As Deeks stares at her, she grows uncomfortable. But Deeks is contemplative. His next words reflect so much: “Your smile is so perfect.” With those heartfelt words it is clear he is seeing his friend Thapa in Kensi’s smile. But he is also seeing her and reflecting on how much she means to him. Kensi’s smile grows huge and then turns into a laugh, which unfortunately seemed out of place with Deeks’ solemn mood. But I was glad to see she is receiving his compliments now. As Kensi leaves for the night, she tells him to go home. And Deeks doesn’t move from his spot as he says to himself, “I’m already there.” Just like Thapa, Deeks’ home is a feeling – the feeling he gets when he looks at Kensi and sees her smile. Without even realizing it, she has comforted him.

Sam and Callen

We didn’t see a lot of Sam in this episode since he was shot protecting a scientist from India who was supposedly defecting to the U.S. (and working with the CIA). I really wasn’t expecting Sam to get shot when he did. I actually gasped when it happened. But as it occurred in the beginning of the episode, I figured he would make it through just fine.

His absence left Callen working to solve the case frantically on behalf of his friend. And Callen did work hard. He suspected the Indian scientist, Ella, was a fraud from the beginning. (I loved his line to Granger: “No one’s the real thing. Some of us just have fewer lies to tell.”) Callen made Ella think the CIA would be retracting her deal after Sam “died” (or so he told her), and he gets her to write down the number of nuclear warheads in India’s arsenal. He then detects when she’s lying since he was in the country himself gathering intel on that very subject. Ella has been feeding the CIA bad information.

When Sam wakes up in the hospital, I love that not only does he find Callen by his side, but Deeks and Kensi as well. (And Sam was hilarious as he wanted to make sure Deeks was disinfected before they let him in. His humor was clearly intact after the shooting.) The team is there for him. But it’s not long before they all have to jump into action to stop the killer ghurkas on the loose. I loved how everyone was involved in the fight in different ways. Callen had to save the hostage and Sam cleverly used his hospital tray to stop the knives the fake nurse was throwing at him.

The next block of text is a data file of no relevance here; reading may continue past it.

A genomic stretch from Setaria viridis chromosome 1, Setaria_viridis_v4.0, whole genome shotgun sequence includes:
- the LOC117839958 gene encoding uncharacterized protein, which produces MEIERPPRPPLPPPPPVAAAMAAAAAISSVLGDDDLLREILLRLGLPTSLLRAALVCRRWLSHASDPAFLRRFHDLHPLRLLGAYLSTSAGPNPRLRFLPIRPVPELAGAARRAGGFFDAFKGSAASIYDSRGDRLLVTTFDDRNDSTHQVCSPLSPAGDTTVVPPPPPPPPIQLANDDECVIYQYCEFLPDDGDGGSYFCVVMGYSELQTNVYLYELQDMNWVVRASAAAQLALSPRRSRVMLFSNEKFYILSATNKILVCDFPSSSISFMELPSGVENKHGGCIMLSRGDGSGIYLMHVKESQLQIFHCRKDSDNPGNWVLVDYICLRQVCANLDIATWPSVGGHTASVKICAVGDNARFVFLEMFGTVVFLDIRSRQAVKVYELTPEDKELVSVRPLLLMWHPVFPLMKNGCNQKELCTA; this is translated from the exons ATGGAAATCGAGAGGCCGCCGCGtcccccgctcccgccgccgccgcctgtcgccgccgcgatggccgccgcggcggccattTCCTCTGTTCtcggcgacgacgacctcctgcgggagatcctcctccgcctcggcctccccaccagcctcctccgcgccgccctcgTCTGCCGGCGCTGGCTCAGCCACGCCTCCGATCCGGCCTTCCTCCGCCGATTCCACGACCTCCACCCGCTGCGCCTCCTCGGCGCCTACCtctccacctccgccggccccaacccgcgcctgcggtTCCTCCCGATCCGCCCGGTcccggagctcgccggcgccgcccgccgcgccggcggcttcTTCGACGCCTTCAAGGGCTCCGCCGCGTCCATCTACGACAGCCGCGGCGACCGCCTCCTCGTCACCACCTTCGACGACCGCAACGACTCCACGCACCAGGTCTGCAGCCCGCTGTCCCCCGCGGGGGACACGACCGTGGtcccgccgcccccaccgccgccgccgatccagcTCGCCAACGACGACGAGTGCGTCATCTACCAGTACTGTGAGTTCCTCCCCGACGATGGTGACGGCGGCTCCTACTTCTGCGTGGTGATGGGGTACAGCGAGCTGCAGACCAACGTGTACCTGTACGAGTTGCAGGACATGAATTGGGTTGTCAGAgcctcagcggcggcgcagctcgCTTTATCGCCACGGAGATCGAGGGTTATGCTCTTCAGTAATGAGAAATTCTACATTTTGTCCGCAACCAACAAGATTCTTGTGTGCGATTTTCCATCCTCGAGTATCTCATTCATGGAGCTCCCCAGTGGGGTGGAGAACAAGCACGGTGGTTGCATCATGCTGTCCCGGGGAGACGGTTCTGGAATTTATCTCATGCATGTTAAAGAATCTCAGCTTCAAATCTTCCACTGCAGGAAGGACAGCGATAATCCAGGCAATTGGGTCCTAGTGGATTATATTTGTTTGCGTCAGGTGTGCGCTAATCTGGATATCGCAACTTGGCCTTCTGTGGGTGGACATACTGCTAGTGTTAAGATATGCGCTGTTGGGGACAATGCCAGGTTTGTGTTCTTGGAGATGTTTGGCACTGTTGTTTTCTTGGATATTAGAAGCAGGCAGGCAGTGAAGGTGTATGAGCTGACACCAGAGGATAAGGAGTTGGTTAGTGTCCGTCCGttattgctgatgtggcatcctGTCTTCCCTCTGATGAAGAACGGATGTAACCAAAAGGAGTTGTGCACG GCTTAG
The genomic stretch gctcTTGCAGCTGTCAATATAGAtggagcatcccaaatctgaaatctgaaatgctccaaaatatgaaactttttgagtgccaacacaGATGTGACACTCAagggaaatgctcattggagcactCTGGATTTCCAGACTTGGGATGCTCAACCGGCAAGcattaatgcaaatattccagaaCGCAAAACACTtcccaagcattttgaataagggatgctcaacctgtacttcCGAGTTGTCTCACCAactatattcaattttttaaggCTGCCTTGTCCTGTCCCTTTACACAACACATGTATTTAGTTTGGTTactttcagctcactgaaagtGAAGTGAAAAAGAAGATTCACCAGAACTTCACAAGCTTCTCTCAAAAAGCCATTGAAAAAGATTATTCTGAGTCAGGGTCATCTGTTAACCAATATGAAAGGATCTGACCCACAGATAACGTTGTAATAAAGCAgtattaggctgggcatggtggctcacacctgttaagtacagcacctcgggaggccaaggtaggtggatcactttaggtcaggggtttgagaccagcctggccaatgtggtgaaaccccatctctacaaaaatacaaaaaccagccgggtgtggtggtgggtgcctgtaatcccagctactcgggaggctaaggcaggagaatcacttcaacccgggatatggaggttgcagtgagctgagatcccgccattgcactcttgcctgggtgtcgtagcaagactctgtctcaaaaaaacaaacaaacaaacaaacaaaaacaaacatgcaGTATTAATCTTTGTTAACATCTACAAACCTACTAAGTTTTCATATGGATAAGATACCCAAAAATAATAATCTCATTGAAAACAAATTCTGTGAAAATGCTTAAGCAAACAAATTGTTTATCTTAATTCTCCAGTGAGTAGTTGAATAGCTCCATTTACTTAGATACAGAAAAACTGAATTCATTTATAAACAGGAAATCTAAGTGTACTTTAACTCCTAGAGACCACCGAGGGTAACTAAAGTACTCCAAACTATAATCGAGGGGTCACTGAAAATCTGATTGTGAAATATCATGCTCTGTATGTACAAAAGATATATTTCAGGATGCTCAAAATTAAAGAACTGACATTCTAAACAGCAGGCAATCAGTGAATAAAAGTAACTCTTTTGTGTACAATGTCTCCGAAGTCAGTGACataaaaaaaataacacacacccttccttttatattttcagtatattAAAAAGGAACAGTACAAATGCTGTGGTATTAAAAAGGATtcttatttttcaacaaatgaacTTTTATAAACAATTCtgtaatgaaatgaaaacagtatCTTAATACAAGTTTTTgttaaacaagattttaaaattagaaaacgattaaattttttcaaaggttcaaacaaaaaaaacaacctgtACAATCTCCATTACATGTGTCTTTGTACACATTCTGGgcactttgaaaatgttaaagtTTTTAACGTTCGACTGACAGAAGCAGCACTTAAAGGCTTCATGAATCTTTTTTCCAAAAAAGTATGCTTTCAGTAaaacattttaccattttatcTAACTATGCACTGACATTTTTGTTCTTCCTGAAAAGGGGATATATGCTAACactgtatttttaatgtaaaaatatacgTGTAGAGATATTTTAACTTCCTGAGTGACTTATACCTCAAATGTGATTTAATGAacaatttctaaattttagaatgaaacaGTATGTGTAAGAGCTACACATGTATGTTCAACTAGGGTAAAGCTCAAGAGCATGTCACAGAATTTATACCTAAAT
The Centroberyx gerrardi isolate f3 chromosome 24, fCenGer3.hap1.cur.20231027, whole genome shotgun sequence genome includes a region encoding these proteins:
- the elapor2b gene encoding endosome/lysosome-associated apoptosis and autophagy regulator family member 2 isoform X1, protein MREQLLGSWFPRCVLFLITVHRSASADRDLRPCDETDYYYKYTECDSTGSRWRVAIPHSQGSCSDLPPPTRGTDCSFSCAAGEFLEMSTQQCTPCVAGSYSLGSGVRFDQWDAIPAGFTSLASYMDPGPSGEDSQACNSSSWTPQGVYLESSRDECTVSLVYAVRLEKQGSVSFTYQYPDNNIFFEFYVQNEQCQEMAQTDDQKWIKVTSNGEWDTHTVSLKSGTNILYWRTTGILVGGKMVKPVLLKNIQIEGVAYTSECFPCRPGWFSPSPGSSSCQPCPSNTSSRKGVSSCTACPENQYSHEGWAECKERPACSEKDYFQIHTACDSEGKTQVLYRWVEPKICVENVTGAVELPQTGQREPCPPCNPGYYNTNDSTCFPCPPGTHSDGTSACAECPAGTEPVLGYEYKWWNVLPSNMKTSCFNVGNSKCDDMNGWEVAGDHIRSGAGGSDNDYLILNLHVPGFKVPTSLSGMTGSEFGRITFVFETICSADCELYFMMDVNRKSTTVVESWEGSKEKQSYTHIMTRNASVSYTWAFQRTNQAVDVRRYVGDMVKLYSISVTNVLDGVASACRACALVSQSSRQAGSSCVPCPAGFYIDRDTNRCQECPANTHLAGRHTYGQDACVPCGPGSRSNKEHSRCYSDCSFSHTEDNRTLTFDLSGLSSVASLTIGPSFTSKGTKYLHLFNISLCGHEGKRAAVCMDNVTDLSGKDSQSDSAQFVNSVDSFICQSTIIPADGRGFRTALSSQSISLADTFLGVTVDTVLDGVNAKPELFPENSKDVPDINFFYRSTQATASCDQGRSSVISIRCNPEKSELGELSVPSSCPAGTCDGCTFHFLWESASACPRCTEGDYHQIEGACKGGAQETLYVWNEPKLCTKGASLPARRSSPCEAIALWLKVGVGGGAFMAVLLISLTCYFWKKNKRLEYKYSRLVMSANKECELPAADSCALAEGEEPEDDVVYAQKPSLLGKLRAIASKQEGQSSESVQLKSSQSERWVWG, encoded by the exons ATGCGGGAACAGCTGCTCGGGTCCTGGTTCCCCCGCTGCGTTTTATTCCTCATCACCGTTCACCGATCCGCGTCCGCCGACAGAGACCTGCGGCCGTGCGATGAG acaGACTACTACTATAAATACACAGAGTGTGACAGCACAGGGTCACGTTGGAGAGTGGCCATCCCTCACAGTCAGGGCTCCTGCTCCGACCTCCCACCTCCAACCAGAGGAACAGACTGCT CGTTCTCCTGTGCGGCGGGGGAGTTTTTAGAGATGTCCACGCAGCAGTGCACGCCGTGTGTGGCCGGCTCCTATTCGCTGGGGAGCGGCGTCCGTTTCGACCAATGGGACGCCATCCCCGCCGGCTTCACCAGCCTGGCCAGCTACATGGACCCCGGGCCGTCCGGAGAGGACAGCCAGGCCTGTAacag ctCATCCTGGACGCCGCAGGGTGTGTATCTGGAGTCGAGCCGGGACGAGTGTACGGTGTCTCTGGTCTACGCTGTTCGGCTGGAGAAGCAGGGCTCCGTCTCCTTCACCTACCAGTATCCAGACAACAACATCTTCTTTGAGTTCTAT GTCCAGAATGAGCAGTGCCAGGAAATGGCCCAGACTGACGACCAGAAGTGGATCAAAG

Other Thoughts

- I loved how Deeks remembered the “pantheon of crazy girl names” of Kensi’s friends and didn’t want the fight to be him versus Kensi, Cat, Mindy, Mandy, Tiffany and Tiffany.

- Sam seriously can spot a sniper anywhere. This time he just didn’t have much time to react.

- I liked seeing Hetty and Granger at the hospital when Sam was shot. I enjoyed Granger referring to Hetty as the mother when he said, “A mother’s work is never done.” But I did think it was weird that Michelle wasn’t there at Sam’s side.

- Kensi has some serious game when flinging knives at bombers! What aim.

- I loved how Hetty compared spying to used car dealers.

- To me the “expiration date” dialogue didn’t really have a purpose in the episode. Thapa was saying you need to be ready for death. But the topic had no real purpose in the story.

- How in the world did Sam see Ella put a GPS tracking beacon on Thapa? I don’t know when he would have had time to see that before he got shot. But then again, he’s Sam.

- When Deeks was trying to get through the bolted door at the hospital, why didn’t he just use his gun? Wouldn’t that have been easier than getting an axe out of the glass box on the wall?

What did you think of "Expiration Date?" Do you think Kensi and Deeks need to spend some time apart? Is it too soon to meet their friends? Let us know your thoughts below.

About the Author - Tonya Papanikolas
Tonya Papanikolas is an online, print and broadcast journalist who loves covering entertainment and television. She spent more than 10 years as a broadcast news anchor/reporter and now does everything from hosting to writing. She loves covering NCIS: Los Angeles for SpoilerTV. (She's a big fan of Kensi and Deeks!) She also writes SpoilerTV articles on other great shows.